Influencer marketing is around every digital corner. There are plenty of micro-influencers and a decent number of mega-influencers ready to take a brand, product, and/or service to the next level using social media.
Online users take influencer recommendations to heart . . .
Simply recommending a business, product, event, etc. can net big-time value for the business. It is also quite profitable for the influencer.
The average, run-of-the-mill influencer can make $500 to more than $1,000 per post. Mega-influencers, like celebrities and well-known industry leaders can get a lot more per post. For instance, it’s rumoured Kim Kardashian gets nearly a quarter-million dollars per post.
Even the children of mega-influencers can cash in, like DJ Khaled’s son Asahd, who earns around $20,000 per #sponsored post . . .
You are probably considering the influencer path to riches. But the truth is, making $20,000 to $200,000 per post is rare. In fact, you will need to be pretty famous to net that much.
From YouTube to Instagram, is becoming a social media influencer impossible? Absolutely NOT! It does, however, take serious discipline and you’ll need to make it a full-time gig. That’s why we came up with a few reasons you probably shouldn’t become a social media influencer.
Let’s dive in!
It is certainly no secret that influencer marketing is trending. It’s trending for businesses and marketers, and it’s trending for social media users with a pretty decent following. However, you shouldn’t become a social media influencer just because it is trending.
Building real influence takes time, and if you take the social influencer path with a trend-mindset, online users will know. In fact, you may find your follower count diminish pretty quickly if you are all about the trend.
This is a pretty noteworthy example of what it looks like to jump “on the influencer bandwagon”:
But who knows, maybe this social media influencer will grow to new heights and end the #trending mindset to increase followers from 9000+ to 30,000+ in the very near future. Whether it’s influencer marketing or something completely different, you shouldn’t do something just because it’s trending. Be yourself, be passionate, and the rest will follow.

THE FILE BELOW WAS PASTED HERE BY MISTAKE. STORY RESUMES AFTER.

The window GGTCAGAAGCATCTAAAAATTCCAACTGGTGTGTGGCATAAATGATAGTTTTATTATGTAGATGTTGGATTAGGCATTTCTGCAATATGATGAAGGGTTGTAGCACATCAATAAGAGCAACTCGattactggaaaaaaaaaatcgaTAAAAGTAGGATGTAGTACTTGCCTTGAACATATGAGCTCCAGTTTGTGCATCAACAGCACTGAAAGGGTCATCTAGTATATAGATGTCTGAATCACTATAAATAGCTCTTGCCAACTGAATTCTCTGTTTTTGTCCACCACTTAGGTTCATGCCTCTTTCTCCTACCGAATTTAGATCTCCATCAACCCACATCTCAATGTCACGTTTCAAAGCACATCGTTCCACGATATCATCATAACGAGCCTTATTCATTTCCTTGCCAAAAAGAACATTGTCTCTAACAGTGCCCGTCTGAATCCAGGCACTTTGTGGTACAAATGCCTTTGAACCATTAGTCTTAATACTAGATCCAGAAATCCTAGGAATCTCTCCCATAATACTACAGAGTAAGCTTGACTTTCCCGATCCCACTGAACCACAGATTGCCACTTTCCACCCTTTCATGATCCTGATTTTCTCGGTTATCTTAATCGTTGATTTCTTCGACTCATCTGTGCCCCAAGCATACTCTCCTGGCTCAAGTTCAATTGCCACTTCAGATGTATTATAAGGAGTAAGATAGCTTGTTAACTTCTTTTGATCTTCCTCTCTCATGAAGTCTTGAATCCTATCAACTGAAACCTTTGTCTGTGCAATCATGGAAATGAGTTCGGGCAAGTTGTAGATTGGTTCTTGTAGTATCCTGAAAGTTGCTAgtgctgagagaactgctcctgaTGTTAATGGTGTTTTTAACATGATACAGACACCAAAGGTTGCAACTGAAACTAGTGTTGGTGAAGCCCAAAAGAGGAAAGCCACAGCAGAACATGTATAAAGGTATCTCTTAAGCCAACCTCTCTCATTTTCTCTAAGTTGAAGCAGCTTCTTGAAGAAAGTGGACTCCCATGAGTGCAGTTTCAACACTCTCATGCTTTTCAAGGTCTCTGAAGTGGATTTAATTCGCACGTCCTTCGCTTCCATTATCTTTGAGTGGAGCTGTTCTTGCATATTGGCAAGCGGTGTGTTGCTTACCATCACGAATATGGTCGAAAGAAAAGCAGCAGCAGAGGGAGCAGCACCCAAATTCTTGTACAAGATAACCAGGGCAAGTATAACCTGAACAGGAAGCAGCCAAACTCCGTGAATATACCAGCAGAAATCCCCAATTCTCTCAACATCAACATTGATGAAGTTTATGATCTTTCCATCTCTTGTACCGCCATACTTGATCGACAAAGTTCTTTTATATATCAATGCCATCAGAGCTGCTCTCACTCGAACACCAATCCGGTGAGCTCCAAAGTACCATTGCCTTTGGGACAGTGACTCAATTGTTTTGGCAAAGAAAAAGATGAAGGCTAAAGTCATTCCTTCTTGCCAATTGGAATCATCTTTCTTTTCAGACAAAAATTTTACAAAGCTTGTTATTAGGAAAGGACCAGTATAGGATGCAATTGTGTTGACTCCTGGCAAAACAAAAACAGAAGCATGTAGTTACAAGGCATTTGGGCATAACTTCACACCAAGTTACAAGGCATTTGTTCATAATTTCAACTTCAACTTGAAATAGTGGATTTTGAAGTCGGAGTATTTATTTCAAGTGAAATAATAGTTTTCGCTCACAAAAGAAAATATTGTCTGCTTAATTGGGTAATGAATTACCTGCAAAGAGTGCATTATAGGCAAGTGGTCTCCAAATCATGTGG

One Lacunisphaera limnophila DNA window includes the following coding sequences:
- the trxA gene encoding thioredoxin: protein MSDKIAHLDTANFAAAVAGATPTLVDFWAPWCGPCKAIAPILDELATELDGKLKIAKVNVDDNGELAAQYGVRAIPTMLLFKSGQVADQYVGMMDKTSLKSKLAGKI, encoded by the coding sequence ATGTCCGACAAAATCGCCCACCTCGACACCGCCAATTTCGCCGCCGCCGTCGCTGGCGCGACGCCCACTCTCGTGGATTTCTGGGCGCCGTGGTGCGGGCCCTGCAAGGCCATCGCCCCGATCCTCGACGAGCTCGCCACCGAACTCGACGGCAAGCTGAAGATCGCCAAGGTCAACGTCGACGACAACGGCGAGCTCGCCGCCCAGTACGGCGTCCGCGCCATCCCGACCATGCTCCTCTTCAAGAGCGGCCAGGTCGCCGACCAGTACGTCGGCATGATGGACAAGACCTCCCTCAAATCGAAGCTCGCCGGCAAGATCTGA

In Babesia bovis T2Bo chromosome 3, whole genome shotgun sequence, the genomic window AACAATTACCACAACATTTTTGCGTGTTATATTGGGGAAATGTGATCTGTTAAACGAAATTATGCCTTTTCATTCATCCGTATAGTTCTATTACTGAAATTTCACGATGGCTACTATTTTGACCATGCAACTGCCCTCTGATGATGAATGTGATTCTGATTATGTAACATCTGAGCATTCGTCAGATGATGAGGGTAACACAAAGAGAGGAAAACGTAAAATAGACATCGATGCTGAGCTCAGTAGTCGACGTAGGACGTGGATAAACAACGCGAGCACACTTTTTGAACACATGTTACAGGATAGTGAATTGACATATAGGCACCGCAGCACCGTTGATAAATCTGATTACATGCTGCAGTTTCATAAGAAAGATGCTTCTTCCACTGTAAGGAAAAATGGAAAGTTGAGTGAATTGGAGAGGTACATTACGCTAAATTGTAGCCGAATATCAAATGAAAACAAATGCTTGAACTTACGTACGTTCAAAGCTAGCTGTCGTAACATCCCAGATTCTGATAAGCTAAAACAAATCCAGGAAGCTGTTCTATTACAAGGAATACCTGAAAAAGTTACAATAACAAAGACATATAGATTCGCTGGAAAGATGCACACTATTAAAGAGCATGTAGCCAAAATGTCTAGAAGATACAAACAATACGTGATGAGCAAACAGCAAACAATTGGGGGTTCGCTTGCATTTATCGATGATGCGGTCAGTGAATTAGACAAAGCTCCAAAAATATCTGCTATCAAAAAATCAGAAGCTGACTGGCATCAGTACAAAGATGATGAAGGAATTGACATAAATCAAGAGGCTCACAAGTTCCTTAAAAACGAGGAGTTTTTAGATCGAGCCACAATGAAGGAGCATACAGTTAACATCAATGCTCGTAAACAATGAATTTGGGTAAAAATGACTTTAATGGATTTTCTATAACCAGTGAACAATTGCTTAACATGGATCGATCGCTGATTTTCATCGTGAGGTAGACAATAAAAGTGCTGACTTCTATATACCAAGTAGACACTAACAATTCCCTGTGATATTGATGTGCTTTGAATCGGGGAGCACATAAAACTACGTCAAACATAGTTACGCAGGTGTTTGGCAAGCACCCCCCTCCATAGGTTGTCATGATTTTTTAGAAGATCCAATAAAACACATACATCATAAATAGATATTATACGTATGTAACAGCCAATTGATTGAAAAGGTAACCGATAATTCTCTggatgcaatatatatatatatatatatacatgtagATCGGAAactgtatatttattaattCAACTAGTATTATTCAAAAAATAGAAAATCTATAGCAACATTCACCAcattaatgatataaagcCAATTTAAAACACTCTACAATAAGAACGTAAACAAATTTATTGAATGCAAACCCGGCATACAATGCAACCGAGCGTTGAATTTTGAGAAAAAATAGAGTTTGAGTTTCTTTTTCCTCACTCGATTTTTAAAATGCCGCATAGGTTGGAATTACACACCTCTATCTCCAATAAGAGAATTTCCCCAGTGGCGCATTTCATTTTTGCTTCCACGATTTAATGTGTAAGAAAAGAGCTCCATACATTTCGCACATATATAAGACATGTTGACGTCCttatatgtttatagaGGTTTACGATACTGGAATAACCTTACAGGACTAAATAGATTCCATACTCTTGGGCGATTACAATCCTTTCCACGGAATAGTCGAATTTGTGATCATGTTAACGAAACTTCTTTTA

Don’t quit that day job just yet. You shouldn’t become a social media influencer if you’re only doing it to get rich. The chances of you getting extremely wealthy as an influencer are pretty slim.
In fact, the average payment per post if you have less than 2,000 followers is less than $50.
Even if you have a pretty decent follower count, between 50k followers to 75k followers, you’ll still only average about $200 per post.
Long story short, influencer marketing does pay, but you’re not going to be driving a new Ferrari anytime soon. That’s one percent of social media influencers who have been at it for a very, very long time.
But you shouldn’t not do it for the money. That’s not what we’re saying. You can probably make a pretty nice passive income. And if you have an affordable lifestyle, you very well could quit your day job and become a full-time influencer like @layla.alnaif for instance . . .
She’s a micro-influencer that has taken her healthy lifestyle and habits to social media, netting her pretty decent follower attention per post . .
Do it for the money. Do it because you’re passionate about something. But you shouldn’t become a social media influencer if your only goal is to get super rich.
One of the biggest reasons you shouldn’t become a social media influencer is to win a popularity contest. Yes, there is some popularity pluses that come with being an influencer, but you have to be conscious of the effects popularity can have.